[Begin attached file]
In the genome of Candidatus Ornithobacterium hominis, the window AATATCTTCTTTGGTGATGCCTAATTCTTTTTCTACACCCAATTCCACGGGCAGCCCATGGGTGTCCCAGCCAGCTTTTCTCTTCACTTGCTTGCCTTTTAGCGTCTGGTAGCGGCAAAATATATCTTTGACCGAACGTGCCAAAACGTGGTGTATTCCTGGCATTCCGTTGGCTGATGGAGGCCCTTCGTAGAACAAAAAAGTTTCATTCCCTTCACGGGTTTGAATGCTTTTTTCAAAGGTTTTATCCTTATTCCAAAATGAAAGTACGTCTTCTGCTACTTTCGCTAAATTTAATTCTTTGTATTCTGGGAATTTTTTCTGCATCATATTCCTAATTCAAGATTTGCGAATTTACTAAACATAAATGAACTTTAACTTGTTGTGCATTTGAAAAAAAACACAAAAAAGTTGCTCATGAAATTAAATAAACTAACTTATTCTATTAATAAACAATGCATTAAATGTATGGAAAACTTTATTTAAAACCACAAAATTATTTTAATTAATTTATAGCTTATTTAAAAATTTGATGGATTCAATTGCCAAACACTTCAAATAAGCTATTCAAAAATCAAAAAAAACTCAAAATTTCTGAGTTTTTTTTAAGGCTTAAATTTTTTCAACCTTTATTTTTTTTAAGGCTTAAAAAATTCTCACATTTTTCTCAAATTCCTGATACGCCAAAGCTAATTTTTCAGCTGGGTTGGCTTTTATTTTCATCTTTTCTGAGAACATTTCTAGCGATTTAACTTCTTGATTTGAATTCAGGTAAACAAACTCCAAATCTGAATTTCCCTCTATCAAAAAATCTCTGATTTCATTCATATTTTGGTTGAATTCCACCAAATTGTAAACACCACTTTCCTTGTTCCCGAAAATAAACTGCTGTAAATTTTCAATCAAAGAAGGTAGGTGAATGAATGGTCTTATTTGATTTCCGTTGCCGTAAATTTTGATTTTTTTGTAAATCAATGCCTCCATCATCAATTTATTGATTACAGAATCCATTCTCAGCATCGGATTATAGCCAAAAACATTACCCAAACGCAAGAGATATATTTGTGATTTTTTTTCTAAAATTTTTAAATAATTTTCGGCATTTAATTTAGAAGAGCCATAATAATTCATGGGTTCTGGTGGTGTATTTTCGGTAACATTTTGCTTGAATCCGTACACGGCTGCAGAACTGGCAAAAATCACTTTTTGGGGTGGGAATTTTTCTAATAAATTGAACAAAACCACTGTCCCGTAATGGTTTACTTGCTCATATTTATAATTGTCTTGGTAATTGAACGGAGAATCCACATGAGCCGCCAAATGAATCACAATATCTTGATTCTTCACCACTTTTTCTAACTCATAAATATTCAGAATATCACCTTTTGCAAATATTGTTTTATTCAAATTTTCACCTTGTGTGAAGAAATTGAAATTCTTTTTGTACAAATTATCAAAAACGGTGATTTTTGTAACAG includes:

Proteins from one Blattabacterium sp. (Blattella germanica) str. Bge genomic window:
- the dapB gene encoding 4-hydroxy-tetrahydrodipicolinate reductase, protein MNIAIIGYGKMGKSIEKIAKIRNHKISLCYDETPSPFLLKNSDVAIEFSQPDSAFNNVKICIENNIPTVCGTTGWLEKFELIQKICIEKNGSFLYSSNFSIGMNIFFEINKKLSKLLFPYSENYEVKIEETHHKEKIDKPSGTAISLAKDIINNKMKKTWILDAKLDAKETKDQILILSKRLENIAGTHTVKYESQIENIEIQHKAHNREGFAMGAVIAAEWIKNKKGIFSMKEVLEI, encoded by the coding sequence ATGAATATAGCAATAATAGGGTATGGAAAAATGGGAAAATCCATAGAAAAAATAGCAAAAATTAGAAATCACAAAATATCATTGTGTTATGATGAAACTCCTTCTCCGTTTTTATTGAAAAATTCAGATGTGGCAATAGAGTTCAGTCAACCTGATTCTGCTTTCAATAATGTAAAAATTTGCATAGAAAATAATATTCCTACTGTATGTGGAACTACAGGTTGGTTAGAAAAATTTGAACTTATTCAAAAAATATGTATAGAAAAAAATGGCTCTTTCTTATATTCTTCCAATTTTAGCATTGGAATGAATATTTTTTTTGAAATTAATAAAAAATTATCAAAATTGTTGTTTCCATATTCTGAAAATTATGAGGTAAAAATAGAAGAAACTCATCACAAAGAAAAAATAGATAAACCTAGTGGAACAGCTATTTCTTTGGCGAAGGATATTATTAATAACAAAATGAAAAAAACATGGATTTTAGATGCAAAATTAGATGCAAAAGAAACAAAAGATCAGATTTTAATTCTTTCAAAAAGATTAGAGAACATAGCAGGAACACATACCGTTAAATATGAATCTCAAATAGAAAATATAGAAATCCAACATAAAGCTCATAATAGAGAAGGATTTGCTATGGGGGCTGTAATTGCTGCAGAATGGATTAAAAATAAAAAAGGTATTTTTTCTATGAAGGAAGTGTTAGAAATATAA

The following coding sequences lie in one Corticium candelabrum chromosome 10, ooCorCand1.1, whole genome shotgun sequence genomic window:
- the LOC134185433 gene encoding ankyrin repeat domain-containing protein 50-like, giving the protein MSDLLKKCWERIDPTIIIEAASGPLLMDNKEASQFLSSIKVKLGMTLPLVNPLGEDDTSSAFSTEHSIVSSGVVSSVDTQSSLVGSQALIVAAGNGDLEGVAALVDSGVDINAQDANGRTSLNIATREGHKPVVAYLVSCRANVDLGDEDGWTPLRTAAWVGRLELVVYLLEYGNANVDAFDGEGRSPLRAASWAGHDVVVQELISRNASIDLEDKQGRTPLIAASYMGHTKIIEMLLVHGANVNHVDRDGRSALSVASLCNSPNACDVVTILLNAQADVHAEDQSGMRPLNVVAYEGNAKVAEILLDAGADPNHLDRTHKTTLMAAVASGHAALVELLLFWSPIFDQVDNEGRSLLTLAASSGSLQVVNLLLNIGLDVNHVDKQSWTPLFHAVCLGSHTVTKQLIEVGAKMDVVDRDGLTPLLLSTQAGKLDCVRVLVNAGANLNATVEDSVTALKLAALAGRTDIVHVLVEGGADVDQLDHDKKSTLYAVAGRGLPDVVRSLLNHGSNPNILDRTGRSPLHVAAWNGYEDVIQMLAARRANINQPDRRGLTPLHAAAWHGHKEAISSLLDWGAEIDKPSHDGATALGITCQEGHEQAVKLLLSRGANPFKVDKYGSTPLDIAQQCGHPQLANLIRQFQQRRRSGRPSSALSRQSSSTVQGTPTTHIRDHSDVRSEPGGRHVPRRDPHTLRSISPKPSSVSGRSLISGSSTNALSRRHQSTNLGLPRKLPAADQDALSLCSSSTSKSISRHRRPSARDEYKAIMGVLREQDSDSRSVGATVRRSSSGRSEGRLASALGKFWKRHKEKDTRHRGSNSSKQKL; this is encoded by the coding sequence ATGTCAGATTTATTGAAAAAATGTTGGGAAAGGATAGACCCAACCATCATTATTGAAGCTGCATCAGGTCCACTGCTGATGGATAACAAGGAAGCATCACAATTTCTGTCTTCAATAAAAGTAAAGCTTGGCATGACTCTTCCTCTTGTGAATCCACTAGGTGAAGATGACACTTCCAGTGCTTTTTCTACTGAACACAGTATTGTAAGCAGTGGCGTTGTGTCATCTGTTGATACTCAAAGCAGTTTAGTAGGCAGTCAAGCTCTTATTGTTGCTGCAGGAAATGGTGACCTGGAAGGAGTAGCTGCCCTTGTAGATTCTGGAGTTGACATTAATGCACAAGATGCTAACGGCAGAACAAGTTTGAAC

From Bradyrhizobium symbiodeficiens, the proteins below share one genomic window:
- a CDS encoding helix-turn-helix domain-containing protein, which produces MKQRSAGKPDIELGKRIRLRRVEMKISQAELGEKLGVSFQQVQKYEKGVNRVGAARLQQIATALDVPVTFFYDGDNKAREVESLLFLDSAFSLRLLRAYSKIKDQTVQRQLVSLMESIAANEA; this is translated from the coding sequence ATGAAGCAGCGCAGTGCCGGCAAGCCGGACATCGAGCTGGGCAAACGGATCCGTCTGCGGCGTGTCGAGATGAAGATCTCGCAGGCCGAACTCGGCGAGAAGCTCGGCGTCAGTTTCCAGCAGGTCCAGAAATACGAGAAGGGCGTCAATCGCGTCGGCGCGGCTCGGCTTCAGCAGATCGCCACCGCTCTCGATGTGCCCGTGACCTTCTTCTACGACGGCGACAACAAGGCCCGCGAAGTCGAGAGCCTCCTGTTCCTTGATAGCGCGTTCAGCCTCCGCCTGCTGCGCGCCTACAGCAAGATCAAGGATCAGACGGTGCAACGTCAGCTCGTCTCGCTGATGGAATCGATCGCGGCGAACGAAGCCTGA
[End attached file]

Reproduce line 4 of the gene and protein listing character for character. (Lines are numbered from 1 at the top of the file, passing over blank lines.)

The following coding sequences lie in one Corticium candelabrum chromosome 10, ooCorCand1.1, whole genome shotgun sequence genomic window: